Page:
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The book came up at Wednesday’s hearing, in which Cohen called his ex-boss a con man and a cheat. 

Rep. Carol Miller, R-W.V., asked Cohen: “Isn’t it true you tried to sell a book about your time with President Trump entitled ‘Trump Revolution: From the Tower to the White House, Understanding Donald J. Trump?'”

“Yes, that happened,” said Cohen, who disclosed he was offered close to $750,000 for the book, but turned it down.

The focus on the apparent contradictions between Cohen’s testimony and the reported contents of his manuscript is the latest salvo from Trump and his supporters in their campaign to discredit Cohen and minimize the damage from his testimony. 

Trump last referred to Cohen as his attorney in April before hiring Rudy Giuliani, who as recently as May referred to Cohen as “an honest, honorable lawyer.” But after it became clear that Cohen was cooperating with special counsel Robert Mueller in the wake of the FBI raid, Trump’s team began the assault on Cohen’s credibility. 

Those attacks ratcheted up after Democrats gained control of the House in the 2018 midterm election and it began to appear likely that Cohen would be asked to testify in a public hearing. 

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After Cohen pleaded guilty to lying about efforts to build Trump Tower Moscow, the president said Cohen was a “weak person” who was “lying” to “get a reduced sentence.” 

By December Giuliani was calling Cohen “pathetic” and a “serial liar.” That same week, Trump called his former attorney a “rat” in a tweet, borrowing an expression from movie mobsters for someone who agrees to cooperate with law enforcement.

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On the eve of Cohen’s testimony, Rep. Matt Gaetz, R-Florida, posted a tweet that appeared to threaten Cohen with the potential disclosure of damaging personal information. Gaetz deleted the tweet and said he apologized to Cohen, but concerns that he was trying to intimidate a witness have prompted a House ethics complaint and an inquiry by the Florida Bar.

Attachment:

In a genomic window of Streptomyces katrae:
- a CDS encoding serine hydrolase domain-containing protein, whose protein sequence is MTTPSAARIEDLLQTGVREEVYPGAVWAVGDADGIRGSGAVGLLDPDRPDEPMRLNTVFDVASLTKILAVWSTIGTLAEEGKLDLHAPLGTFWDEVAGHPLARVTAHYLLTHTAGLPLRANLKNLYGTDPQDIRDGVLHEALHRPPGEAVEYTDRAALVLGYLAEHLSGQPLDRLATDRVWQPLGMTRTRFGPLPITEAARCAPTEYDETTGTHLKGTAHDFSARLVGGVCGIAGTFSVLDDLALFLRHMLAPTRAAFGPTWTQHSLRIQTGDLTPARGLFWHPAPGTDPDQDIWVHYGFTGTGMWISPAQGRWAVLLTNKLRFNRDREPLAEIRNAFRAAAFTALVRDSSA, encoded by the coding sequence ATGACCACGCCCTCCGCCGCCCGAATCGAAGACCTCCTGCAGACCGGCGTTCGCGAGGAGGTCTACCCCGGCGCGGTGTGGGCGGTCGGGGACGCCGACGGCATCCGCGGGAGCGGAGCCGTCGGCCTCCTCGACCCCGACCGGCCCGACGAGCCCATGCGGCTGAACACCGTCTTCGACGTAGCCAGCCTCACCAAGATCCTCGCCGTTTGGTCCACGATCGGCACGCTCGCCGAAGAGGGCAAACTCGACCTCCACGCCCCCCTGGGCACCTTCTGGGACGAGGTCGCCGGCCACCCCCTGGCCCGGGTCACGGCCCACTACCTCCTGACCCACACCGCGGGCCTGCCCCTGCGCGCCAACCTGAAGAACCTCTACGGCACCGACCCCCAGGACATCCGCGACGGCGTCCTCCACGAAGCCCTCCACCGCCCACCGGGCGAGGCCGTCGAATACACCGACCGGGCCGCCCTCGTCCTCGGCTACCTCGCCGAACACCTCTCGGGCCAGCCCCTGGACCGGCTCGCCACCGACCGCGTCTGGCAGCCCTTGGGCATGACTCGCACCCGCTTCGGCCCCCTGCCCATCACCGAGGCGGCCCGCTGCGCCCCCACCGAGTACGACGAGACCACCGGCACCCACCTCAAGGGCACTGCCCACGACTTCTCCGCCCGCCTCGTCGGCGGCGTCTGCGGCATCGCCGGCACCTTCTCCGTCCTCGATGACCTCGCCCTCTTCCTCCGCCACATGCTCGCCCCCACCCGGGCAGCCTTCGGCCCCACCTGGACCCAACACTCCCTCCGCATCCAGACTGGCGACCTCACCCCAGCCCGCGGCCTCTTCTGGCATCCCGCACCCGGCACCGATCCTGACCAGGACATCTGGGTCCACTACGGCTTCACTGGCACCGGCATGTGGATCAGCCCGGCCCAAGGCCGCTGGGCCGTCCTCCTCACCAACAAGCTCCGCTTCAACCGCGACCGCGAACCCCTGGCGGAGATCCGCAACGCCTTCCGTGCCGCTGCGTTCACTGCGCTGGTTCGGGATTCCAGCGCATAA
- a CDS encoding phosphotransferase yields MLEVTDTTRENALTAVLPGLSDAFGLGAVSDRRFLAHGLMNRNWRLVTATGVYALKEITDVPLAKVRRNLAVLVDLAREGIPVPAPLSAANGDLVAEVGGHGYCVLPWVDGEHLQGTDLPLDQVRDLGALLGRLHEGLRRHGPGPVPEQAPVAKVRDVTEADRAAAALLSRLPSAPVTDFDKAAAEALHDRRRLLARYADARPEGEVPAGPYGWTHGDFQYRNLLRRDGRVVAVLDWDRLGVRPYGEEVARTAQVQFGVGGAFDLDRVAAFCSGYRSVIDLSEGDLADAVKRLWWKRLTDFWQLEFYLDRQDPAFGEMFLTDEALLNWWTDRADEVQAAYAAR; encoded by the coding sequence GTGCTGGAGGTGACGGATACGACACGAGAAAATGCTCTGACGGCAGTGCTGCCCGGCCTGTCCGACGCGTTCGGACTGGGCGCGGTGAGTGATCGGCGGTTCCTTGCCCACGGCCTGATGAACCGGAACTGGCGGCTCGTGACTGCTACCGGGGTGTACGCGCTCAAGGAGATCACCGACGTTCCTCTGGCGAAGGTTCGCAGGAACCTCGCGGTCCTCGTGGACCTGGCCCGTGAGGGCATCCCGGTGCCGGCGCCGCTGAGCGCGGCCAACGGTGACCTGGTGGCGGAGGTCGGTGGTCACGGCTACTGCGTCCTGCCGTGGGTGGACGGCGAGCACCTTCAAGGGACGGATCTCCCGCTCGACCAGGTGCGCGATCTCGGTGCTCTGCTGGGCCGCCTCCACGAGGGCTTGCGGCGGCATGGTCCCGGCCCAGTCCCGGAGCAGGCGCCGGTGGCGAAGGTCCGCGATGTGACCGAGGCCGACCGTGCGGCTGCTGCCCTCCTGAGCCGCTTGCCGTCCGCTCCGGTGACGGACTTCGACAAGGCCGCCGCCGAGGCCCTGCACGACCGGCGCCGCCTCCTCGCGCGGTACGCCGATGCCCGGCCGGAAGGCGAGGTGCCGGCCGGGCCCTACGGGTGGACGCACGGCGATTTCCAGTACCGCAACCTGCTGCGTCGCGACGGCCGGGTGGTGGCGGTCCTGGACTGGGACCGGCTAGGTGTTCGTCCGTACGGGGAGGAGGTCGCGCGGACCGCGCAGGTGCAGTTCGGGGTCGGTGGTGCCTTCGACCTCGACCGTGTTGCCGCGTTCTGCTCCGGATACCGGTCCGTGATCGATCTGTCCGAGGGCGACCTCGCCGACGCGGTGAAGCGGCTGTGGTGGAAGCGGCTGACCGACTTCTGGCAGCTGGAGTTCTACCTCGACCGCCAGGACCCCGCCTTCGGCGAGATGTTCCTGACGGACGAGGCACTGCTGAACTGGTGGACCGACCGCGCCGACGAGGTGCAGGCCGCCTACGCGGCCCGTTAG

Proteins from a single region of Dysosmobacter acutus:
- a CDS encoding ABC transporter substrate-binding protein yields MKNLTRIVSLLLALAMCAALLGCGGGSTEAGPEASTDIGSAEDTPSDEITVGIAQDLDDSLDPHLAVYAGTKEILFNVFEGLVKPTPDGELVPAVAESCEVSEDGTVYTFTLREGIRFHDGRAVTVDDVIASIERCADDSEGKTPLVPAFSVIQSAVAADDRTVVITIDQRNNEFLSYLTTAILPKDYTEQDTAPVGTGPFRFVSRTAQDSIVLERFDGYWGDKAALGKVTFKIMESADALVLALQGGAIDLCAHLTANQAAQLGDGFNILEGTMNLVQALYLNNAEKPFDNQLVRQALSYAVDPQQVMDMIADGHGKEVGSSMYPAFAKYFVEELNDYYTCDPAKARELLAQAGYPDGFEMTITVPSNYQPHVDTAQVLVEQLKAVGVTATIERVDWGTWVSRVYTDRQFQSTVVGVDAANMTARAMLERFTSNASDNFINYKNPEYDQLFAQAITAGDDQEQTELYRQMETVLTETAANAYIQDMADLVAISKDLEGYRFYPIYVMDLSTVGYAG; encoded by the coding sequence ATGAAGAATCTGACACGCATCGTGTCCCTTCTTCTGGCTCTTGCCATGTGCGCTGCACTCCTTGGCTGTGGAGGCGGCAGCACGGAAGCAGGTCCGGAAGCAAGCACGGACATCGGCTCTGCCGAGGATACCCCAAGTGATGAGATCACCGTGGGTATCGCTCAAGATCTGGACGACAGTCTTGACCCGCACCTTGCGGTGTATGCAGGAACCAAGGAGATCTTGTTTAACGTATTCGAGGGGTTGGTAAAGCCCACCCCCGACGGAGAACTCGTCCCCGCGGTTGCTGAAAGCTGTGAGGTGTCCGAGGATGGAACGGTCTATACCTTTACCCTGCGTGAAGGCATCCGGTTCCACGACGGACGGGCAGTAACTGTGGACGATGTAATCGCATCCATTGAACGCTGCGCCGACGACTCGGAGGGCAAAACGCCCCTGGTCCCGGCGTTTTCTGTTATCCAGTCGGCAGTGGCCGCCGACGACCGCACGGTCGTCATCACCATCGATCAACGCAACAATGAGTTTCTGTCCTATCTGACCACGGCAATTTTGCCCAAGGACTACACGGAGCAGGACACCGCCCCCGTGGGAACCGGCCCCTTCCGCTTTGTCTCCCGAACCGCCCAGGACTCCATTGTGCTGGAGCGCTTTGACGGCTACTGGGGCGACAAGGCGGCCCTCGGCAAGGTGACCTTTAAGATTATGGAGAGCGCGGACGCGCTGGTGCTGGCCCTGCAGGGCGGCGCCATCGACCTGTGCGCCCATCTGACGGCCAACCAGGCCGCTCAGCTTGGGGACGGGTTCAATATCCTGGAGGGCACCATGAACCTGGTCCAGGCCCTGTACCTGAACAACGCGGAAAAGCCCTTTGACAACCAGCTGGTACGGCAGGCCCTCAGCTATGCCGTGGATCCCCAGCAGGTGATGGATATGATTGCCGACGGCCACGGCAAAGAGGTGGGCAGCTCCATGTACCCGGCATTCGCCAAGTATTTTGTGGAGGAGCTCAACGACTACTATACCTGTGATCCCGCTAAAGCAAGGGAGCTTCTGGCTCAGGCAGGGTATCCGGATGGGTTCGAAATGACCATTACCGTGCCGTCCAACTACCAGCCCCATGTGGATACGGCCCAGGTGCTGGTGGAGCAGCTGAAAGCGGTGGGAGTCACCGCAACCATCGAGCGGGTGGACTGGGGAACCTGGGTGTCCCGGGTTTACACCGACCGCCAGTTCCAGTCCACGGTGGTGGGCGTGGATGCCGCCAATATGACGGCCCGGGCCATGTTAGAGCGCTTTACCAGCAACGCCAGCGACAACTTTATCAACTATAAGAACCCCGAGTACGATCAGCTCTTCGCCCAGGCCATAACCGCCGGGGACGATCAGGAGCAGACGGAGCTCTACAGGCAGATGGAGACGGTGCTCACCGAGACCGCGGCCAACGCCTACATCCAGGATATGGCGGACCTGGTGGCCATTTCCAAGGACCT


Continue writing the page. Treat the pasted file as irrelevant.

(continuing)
During the hearing on Wednesday, Republicans on the House Oversight and Reform Committee repeatedly went after Cohen’s credibility, arguing that lawmakers should not trust the word of a man who was just convicted of lying to Congress. 

“You’re a pathological liar. You don’t know truth from falsehood,” Rep. Paul Gosar, R-Ariz., told Cohen. Gosar said it was important to remember “the old adage that our moms taught us” and pointed to a poster with Cohen’s face and the words “Liar, liar pants on fire.”

“No one should ever listen to you and give you credibility. It’s sad,” Gosar said. 

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After the hearing, Reps. Jim Jordan, R-Ohio, and Mark Meadows, R-N.C., accused Cohen of lying during his testimony. The two staunch Trump supporters detailed their allegations in a 30-page letter to Attorney General William Barr outlining a number of Cohen’s comments they claim to be lies. Jordan, the top Republican on the committee, and Meadows asked that Cohen be investigated for perjury and making false statements. 

“His testimony included intentionally false statements designed to make himself look better on a national stage,” they wrote. 

Lanny Davis, an attorney for Cohen, said in a statement that the partisan referral was a “sad misuse of the criminal justice system.” 

“Mr. Cohen testified truthfully before the House Oversight Committee. He took full responsibility for his guilty pleas,” Davis said.

Contributing: Christal Hayes